Lots of words, not much beef. See, that is the difference between us here.
    Data is evidence. I agree that it is simple math. If the data reveals that the design and installation results in great performance, wether a return boot is square or round, and that the turning vanes are key for equal air distribution through the coil, unless you have better data to the controversy, that data stands as evidence.
    It strikes me that you have never questioned yourself, or your installs, or tried to improve your designs, despite your thousands of system installs you claim.

    Look, I do not question that you built nice looking ductwork, but you have never shown any evidence of good performance, but instead call others work substandard, despite evidence to the contrary.

    It appears to be beyond your imagination that others have actually done some research, and found that certain things increase cost to the customer, without adding performance, thus value.

    You continue to make a lot of claims without providing any evidence for it.
  12. doc
    I do not want to fuel your fire.
    Please read your first answer when you stated your testing showed your return shoe or boot that the air shoots down the fitting throat to the bottom without turning vanes.
    But you then contradicted yourself later trying to prove my statement wrong by saying that return air doesn't pull down as it all pulls up top of the coil.
    Which is it as you keep flopping back and forth?
    The facts are that manual D is the standard you should be following and your obviously not.
    Please investigate manual D before dragging me thru the mud.
    It's all about proper fitting design which you obviously do not understand nor are you even trying.
    But you can keep trying to make me look bad by asking for useless data.
    It's not about me or how good a job looks. It's all about designing the least restrictive duct system from the beginning of the supply to the end of the return duct. It's called EQLR of each fitting.

    Please understand the following. Supply and return plenum boxes are the most restrictive, following square back and throat fittings, then radius back with square throat, then if you modify your mitered back and throat fittings with turning vanes that is much better, but the absolute best designed duct fittings are all true radius back and throats with no need for turning vanes. And actually you get full coverage of air moving across the coil if it is the proper designed fitting.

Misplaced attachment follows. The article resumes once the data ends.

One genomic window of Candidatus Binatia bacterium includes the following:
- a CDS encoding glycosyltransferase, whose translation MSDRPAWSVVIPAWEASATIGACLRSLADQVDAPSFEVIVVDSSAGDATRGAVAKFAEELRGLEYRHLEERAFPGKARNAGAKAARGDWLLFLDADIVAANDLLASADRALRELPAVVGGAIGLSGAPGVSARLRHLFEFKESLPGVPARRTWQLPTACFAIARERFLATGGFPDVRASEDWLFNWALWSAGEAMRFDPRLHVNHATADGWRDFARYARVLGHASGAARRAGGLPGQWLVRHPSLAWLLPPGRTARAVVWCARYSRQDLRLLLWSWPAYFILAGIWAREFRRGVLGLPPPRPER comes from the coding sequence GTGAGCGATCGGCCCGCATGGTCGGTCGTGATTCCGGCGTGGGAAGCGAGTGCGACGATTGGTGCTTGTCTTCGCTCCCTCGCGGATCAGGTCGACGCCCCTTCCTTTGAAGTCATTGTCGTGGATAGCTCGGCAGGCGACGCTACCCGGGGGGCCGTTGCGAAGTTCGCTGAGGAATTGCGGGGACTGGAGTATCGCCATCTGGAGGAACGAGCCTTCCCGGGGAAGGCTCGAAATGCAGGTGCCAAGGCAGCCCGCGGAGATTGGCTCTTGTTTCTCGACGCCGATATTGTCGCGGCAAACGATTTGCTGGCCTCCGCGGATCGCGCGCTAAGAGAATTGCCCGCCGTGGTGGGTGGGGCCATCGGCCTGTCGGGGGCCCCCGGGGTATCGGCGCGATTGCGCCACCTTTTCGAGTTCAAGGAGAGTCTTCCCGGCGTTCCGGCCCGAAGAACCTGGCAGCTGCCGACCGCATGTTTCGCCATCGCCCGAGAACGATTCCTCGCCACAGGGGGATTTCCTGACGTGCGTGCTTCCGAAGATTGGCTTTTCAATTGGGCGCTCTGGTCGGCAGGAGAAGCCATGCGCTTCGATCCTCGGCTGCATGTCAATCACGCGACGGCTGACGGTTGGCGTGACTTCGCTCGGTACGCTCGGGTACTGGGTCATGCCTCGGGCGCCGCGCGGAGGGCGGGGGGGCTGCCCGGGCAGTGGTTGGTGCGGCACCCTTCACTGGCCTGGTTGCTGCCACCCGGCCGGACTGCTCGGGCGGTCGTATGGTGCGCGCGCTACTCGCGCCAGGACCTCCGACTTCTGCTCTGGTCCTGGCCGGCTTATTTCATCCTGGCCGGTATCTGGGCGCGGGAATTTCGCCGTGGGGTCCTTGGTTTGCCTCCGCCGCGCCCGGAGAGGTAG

Air delivery system standards are changing everyday along with equipment technology so if you are not willing to change with those standards then you are not providing the best that you can for your customers.

    Not only are there standards for the design but then there is a whole other world of standards for actually designing the fittings themselves to be the least restrictive even with the true radius design. Such as transitions, reducing fittings, panned Ells, drop check Ells, square to rounds, vertical Ells, horizontal Ells, offsetting square to rounds etc.....
    Have a great day.
  13. Doc
    I do apologize as the sub standard comment is in only to the reference that you and others should be designing to their air delivery systems to the standard manual D duct standards in your fittings and sizing.
    As should every licensed mechanical contractor in this country.
    So when you do not design your air delivery systems to those standards, it is truly sub standard work.
    There is nothing else to call it.
    I am not trying to sound mean.
    So I think that's where you are confused.
    I want to open your eyes to hopefully make your systems that much better and it is so easy.
    Again manual D is the design standard and your smart enough to know what I am talking about.
    You just want to argue no matter what.
    I am actually trying to help this guy.
    Have a great day.
  14. Dakota
    Please call me so that I can bypass the forum to hopefully guide in the right direction.
  15. docjenser

    docjenser Well-Known Member Industry Professional Forum Leader

    Thanks for pointing out the incorrectness in my first response, I have corrected that. The majority of the air stream hits the upper portion of the coil, not the lower one.

    While achieving low restrictiveness in the airflow is desirable, there are many ways to achieve that.

    Data on performance is not useless data, especially when it confirms that your's or our ductwork is performing accordingly. Air standards are truly changing, heat exchangers become larger in size and more efficient.

    Do you actually have any evidence for your statements that turning vanes are not needed to ensure full coverage of air moving across the coil, other than just referring back to a manual D?
    While you criticizes people who have done some investigations and provided data for indicating low flow restrictions, thus low energy consumption, in their designs you call that data useless and have not provided anything to the contrary.
  16. yes sir my evidence is manual D and static pressure readings but not logged data